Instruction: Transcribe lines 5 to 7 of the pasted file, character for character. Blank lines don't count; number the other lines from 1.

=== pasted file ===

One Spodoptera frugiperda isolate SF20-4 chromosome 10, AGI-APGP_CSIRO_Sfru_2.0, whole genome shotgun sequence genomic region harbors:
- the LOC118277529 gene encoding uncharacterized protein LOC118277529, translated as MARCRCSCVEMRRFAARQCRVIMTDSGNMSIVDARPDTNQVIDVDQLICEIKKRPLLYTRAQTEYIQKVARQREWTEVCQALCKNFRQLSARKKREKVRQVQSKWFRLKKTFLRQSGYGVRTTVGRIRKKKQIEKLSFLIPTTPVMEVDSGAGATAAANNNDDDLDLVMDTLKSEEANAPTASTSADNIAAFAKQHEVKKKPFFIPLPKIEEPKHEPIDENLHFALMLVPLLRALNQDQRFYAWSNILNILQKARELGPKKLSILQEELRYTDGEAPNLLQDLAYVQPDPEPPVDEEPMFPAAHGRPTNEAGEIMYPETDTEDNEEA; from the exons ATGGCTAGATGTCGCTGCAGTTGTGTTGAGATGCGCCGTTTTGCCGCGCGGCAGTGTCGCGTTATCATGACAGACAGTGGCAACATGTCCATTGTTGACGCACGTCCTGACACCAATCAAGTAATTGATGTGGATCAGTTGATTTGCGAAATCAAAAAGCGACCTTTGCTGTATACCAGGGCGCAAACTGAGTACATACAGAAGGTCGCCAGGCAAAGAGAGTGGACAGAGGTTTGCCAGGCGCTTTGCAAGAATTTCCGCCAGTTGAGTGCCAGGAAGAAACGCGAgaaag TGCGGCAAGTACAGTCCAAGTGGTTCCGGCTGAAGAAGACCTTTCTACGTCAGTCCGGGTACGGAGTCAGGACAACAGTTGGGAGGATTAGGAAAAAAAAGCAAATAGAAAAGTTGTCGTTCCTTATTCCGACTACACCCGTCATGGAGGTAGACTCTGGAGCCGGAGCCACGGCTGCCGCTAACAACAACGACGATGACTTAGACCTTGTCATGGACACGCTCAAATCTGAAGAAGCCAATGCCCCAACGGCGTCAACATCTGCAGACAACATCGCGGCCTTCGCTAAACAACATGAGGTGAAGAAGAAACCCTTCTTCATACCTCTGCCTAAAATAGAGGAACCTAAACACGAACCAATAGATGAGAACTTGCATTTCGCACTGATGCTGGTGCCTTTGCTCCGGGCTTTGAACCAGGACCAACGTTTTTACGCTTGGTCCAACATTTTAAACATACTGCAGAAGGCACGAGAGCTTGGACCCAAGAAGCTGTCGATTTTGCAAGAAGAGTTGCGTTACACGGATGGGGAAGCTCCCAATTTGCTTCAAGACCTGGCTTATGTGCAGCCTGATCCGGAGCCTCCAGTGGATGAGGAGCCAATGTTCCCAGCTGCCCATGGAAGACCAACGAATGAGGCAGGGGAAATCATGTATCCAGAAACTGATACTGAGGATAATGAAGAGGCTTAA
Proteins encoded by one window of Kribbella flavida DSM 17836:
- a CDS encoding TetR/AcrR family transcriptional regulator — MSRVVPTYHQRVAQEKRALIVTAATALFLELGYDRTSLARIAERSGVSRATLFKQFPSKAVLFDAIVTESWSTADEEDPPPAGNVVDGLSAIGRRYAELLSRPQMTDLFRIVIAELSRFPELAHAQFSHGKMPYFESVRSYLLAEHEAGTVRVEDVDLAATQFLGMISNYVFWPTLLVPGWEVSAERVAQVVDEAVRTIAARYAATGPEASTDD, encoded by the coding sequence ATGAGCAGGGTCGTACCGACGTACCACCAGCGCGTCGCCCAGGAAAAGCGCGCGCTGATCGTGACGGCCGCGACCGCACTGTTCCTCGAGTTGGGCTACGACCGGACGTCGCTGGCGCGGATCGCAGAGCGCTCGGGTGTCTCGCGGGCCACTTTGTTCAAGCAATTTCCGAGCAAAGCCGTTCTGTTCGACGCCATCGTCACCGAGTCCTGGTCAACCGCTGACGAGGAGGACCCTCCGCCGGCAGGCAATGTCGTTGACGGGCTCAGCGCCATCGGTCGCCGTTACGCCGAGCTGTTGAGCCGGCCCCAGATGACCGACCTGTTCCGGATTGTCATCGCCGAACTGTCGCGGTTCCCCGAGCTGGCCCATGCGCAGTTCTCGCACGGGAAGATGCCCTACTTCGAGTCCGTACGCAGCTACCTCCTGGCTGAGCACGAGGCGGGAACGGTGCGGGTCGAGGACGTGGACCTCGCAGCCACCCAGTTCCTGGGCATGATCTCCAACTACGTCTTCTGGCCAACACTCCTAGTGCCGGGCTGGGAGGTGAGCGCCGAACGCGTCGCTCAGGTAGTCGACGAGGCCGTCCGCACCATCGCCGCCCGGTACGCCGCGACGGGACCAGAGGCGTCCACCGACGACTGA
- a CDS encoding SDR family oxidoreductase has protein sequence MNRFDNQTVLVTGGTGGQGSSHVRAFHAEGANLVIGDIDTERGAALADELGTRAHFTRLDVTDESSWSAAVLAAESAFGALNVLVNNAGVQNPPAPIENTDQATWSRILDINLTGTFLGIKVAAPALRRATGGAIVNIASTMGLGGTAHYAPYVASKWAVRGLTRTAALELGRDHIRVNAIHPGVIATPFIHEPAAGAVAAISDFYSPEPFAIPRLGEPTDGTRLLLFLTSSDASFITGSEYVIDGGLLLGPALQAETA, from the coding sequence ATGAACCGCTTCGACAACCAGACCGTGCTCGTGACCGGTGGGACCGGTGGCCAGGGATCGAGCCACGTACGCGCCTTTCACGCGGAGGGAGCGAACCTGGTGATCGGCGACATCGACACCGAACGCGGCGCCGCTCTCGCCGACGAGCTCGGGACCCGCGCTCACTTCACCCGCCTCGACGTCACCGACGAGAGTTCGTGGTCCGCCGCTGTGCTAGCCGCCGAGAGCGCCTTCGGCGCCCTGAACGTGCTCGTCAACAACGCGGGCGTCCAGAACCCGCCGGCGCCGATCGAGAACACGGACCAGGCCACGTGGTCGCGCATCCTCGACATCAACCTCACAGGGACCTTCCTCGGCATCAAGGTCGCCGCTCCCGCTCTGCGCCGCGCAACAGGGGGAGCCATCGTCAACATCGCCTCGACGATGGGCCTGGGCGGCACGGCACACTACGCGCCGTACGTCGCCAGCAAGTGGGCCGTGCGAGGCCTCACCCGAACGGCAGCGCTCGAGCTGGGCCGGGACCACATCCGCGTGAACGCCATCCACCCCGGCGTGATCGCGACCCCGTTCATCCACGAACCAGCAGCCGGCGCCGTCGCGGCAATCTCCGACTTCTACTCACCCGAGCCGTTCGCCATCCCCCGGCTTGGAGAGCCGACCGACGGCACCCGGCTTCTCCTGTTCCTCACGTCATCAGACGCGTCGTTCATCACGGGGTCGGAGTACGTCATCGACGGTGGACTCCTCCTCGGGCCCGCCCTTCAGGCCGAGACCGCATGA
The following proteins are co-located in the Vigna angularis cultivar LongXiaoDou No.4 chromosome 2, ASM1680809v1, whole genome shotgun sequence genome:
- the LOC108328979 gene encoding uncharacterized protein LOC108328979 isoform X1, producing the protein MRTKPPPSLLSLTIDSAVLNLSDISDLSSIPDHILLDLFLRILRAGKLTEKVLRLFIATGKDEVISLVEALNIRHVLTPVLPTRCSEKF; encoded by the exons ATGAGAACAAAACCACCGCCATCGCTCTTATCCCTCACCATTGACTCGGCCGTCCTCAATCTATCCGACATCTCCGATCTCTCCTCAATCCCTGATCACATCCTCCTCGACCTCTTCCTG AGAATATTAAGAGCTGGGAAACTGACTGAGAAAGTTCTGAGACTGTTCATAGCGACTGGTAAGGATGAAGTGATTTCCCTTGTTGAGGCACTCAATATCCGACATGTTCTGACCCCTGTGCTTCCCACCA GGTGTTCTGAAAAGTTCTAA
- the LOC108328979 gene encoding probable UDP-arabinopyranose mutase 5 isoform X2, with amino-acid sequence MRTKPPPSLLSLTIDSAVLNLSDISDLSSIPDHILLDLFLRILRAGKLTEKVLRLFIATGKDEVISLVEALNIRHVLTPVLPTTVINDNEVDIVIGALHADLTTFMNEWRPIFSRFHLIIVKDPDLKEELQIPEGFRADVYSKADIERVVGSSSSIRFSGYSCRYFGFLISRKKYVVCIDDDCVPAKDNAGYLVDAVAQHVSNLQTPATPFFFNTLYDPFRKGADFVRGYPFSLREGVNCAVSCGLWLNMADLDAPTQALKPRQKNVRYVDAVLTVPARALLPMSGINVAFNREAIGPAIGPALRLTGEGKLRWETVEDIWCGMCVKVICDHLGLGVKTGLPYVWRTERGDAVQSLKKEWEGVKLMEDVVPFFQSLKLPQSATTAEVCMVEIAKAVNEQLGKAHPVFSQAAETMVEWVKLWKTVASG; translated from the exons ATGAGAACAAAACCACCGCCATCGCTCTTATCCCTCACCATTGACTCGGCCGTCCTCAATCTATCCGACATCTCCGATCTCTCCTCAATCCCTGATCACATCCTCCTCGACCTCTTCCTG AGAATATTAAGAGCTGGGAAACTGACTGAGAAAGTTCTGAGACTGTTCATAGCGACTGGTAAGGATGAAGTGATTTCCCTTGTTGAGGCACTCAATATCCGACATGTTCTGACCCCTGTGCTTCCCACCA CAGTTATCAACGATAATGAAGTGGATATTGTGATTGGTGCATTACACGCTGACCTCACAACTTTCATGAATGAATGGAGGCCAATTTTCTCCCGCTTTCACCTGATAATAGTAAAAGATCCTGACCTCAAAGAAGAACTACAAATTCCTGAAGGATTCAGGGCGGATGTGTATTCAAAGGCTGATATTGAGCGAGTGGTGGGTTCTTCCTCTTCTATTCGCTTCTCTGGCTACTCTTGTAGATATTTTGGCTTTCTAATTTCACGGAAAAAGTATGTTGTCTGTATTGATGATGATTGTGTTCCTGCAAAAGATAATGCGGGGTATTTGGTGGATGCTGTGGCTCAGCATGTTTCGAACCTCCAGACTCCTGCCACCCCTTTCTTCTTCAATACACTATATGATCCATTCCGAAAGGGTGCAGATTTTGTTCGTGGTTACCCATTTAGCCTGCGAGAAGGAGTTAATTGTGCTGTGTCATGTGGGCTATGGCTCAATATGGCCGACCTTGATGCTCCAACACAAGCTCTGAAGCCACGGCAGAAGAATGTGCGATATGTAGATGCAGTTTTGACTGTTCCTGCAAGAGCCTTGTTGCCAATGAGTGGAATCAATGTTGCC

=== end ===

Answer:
- a CDS encoding SDR family oxidoreductase has protein sequence MNRFDNQTVLVTGGTGGQGSSHVRAFHAEGANLVIGDIDTERGAALADELGTRAHFTRLDVTDESSWSAAVLAAESAFGALNVLVNNAGVQNPPAPIENTDQATWSRILDINLTGTFLGIKVAAPALRRATGGAIVNIASTMGLGGTAHYAPYVASKWAVRGLTRTAALELGRDHIRVNAIHPGVIATPFIHEPAAGAVAAISDFYSPEPFAIPRLGEPTDGTRLLLFLTSSDASFITGSEYVIDGGLLLGPALQAETA, from the coding sequence ATGAACCGCTTCGACAACCAGACCGTGCTCGTGACCGGTGGGACCGGTGGCCAGGGATCGAGCCACGTACGCGCCTTTCACGCGGAGGGAGCGAACCTGGTGATCGGCGACATCGACACCGAACGCGGCGCCGCTCTCGCCGACGAGCTCGGGACCCGCGCTCACTTCACCCGCCTCGACGTCACCGACGAGAGTTCGTGGTCCGCCGCTGTGCTAGCCGCCGAGAGCGCCTTCGGCGCCCTGAACGTGCTCGTCAACAACGCGGGCGTCCAGAACCCGCCGGCGCCGATCGAGAACACGGACCAGGCCACGTGGTCGCGCATCCTCGACATCAACCTCACAGGGACCTTCCTCGGCATCAAGGTCGCCGCTCCCGCTCTGCGCCGCGCAACAGGGGGAGCCATCGTCAACATCGCCTCGACGATGGGCCTGGGCGGCACGGCACACTACGCGCCGTACGTCGCCAGCAAGTGGGCCGTGCGAGGCCTCACCCGAACGGCAGCGCTCGAGCTGGGCCGGGACCACATCCGCGTGAACGCCATCCACCCCGGCGTGATCGCGACCCCGTTCATCCACGAACCAGCAGCCGGCGCCGTCGCGGCAATCTCCGACTTCTACTCACCCGAGCCGTTCGCCATCCCCCGGCTTGGAGAGCCGACCGACGGCACCCGGCTTCTCCTGTTCCTCACGTCATCAGACGCGTCGTTCATCACGGGGTCGGAGTACGTCATCGACGGTGGACTCCTCCTCGGGCCCGCCCTTCAGGCCGAGACCGCATGA
The following proteins are co-located in the Vigna angularis cultivar LongXiaoDou No.4 chromosome 2, ASM1680809v1, whole genome shotgun sequence genome:
- the LOC108328979 gene encoding uncharacterized protein LOC108328979 isoform X1, producing the protein MRTKPPPSLLSLTIDSAVLNLSDISDLSSIPDHILLDLFLRILRAGKLTEKVLRLFIATGKDEVISLVEALNIRHVLTPVLPTRCSEKF; encoded by the exons ATGAGAACAAAACCACCGCCATCGCTCTTATCCCTCACCATTGACTCGGCCGTCCTCAATCTATCCGACATCTCCGATCTCTCCTCAATCCCTGATCACATCCTCCTCGACCTCTTCCTG AGAATATTAAGAGCTGGGAAACTGACTGAGAAAGTTCTGAGACTGTTCATAGCGACTGGTAAGGATGAAGTGATTTCCCTTGTTGAGGCACTCAATATCCGACATGTTCTGACCCCTGTGCTTCCCACCA GGTGTTCTGAAAAGTTCTAA